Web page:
Lethbridge officials respond to $1B federal housing funding

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Lethbridge officials say funding that was recently announced by the federal government aligns well with the city’s municipal housing strategy. As Emily Olsen reports, some officials are talking about how to provide adequate community supports through the process.

The federal government is spending $1 billion for rapid housing projects to keep people from becoming homeless during COVID-19.

While the application process remains unclear, Lethbridge Manager of Community Social Development Martin Thomsen says it’s in line with the city’s Municipal Housing Strategy — and most eyes are on hotels and motels looking to sell.

Read more: Federal government commits $1B for cities to buy motels, hotels for rapid-housing program

“Many of them across Canada are really to the point of shutting down or empty,” Thomsen said Wednesday.

Funds will be distributed over the next six months, but Lethbridge Housing Authority CAO Robin James said this doesn’t quite fit into the typical timeline.

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“The housing that the federal government has announced is for rapid rehousing which generally isn’t something that Lethbridge Housing actually participates in,” James said. “We would be looking at a partnership agreement if we were to apply for that money with some housing experts such as Canadian Mental Health.”

Read more: Lethbridge increases shelter space for homeless population to prevent spread of COVID-19

James added that more funding may be required.

“In order for everyone to be successful, there needs to be some operational dollars for housing support workers to ensure the tenant is safe, the community is safe and of course the complex stays safe,” James said.

David Gabert with the Canadian Mental Health Association said Wednesday that support provided by the Canadian Mental Health Association in housing contexts can include anything from assistance with learning to cook and clean, to family-oriented services.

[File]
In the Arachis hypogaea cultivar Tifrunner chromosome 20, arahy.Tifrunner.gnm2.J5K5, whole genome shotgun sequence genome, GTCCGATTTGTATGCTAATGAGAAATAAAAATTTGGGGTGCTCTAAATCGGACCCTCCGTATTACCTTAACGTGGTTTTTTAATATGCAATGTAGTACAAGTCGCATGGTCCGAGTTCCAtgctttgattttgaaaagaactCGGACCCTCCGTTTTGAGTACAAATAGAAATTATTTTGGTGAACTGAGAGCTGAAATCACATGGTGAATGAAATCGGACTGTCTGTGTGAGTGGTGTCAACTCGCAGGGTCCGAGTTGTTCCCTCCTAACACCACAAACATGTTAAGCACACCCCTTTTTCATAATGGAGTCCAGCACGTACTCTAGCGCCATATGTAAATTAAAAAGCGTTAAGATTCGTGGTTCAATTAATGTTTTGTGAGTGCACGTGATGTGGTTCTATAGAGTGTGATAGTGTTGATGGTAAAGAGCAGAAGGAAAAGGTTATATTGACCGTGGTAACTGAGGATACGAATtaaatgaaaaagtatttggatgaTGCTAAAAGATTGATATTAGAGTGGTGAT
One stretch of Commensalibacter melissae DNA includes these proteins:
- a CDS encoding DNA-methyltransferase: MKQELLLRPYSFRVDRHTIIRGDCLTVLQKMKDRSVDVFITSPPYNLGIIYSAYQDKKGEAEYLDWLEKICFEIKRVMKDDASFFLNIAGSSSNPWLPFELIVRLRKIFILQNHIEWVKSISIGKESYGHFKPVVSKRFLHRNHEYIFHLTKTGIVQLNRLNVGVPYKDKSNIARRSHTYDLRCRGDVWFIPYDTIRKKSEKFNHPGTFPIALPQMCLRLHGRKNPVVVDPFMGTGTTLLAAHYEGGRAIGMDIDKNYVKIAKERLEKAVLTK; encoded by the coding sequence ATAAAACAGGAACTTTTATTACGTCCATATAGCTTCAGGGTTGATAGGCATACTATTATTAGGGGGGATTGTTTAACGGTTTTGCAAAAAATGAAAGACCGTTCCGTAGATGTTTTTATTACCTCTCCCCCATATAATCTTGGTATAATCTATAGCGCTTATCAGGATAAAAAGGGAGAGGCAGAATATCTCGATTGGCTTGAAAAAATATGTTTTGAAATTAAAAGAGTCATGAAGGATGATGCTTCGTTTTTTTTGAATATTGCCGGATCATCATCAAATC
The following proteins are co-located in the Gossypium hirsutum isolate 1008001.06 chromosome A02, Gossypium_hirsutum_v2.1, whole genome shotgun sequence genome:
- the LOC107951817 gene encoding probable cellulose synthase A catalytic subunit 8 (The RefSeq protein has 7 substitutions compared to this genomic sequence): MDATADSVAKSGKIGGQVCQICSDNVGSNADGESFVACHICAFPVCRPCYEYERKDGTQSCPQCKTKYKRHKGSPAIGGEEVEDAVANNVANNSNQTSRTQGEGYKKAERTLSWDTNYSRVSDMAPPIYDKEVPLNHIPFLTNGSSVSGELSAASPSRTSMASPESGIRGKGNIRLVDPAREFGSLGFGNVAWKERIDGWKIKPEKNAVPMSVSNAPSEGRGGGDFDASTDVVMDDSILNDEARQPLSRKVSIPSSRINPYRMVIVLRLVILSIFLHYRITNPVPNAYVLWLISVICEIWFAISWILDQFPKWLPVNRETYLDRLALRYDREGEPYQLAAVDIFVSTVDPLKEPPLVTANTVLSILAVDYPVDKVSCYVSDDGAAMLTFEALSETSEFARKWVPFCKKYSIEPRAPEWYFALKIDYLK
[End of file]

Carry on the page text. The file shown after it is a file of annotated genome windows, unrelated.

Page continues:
“If they need additional support we can look at those additional supports, be it counsellors, be it medical supports, whatever they’re looking for,” Gabert said. “Really we do it on a case-by-case basis.”

Southern Alberta officials with the Canadian Mental Health Association say they’ve also seen how some Lethbridge housing projects have created community upheaval like the Superlodge on the south side of the city.

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Read more: Lethbridge residents voice concern over crime near emergency COVID-19 housing

“We want to avoid that,” Gabert said. “We don’t go into a situation saying ‘Hey, we just want to put people in housing and cause more social issues in the community.’ We definitely want to hear about what’s going on and respect the privacy, not only of the people we’re serving, but the community at large.”

Thomsen said for now, the city is open to any hotel facilities looking to sell or organizations looking to partner in advance of the funding coming through.